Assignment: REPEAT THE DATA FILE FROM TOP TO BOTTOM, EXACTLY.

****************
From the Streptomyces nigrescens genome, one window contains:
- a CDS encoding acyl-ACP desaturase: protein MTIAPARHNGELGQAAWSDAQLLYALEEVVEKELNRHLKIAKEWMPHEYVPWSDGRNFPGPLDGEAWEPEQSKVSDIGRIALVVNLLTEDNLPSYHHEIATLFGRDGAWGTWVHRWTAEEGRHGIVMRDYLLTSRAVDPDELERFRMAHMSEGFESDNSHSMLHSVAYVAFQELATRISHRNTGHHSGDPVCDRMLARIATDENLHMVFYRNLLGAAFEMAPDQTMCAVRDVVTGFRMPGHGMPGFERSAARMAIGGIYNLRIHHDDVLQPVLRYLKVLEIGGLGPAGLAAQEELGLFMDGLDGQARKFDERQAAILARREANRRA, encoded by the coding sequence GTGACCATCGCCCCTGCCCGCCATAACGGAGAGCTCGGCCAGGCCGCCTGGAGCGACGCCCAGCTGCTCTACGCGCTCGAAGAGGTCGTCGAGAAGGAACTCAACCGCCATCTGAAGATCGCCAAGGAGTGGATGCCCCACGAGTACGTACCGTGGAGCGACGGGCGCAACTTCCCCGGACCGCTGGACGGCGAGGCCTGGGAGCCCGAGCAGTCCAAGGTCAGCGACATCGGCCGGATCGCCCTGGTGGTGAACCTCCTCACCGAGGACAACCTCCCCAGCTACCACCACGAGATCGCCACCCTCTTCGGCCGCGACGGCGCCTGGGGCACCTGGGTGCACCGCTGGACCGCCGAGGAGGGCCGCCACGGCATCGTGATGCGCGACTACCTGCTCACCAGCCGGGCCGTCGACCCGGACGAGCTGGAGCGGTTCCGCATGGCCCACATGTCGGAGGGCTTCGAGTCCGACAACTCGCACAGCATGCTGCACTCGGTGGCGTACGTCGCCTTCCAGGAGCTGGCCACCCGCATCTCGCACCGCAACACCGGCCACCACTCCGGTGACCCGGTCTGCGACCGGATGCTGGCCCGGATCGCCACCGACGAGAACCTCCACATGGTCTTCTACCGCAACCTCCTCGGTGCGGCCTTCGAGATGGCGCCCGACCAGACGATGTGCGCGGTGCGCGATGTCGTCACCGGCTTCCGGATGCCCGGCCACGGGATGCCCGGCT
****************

From the Streptomyces nigrescens genome, one window contains:
- a CDS encoding acyl-ACP desaturase: protein MTIAPARHNGELGQAAWSDAQLLYALEEVVEKELNRHLKIAKEWMPHEYVPWSDGRNFPGPLDGEAWEPEQSKVSDIGRIALVVNLLTEDNLPSYHHEIATLFGRDGAWGTWVHRWTAEEGRHGIVMRDYLLTSRAVDPDELERFRMAHMSEGFESDNSHSMLHSVAYVAFQELATRISHRNTGHHSGDPVCDRMLARIATDENLHMVFYRNLLGAAFEMAPDQTMCAVRDVVTGFRMPGHGMPGFERSAARMAIGGIYNLRIHHDDVLQPVLRYLKVLEIGGLGPAGLAAQEELGLFMDGLDGQARKFDERQAAILARREANRRA, encoded by the coding sequence GTGACCATCGCCCCTGCCCGCCATAACGGAGAGCTCGGCCAGGCCGCCTGGAGCGACGCCCAGCTGCTCTACGCGCTCGAAGAGGTCGTCGAGAAGGAACTCAACCGCCATCTGAAGATCGCCAAGGAGTGGATGCCCCACGAGTACGTACCGTGGAGCGACGGGCGCAACTTCCCCGGACCGCTGGACGGCGAGGCCTGGGAGCCCGAGCAGTCCAAGGTCAGCGACATCGGCCGGATCGCCCTGGTGGTGAACCTCCTCACCGAGGACAACCTCCCCAGCTACCACCACGAGATCGCCACCCTCTTCGGCCGCGACGGCGCCTGGGGCACCTGGGTGCACCGCTGGACCGCCGAGGAGGGCCGCCACGGCATCGTGATGCGCGACTACCTGCTCACCAGCCGGGCCGTCGACCCGGACGAGCTGGAGCGGTTCCGCATGGCCCACATGTCGGAGGGCTTCGAGTCCGACAACTCGCACAGCATGCTGCACTCGGTGGCGTACGTCGCCTTCCAGGAGCTGGCCACCCGCATCTCGCACCGCAACACCGGCCACCACTCCGGTGACCCGGTCTGCGACCGGATGCTGGCCCGGATCGCCACCGACGAGAACCTCCACATGGTCTTCTACCGCAACCTCCTCGGTGCGGCCTTCGAGATGGCGCCCGACCAGACGATGTGCGCGGTGCGCGATGTCGTCACCGGCTTCCGGATGCCCGGCCACGGGATGCCCGGCT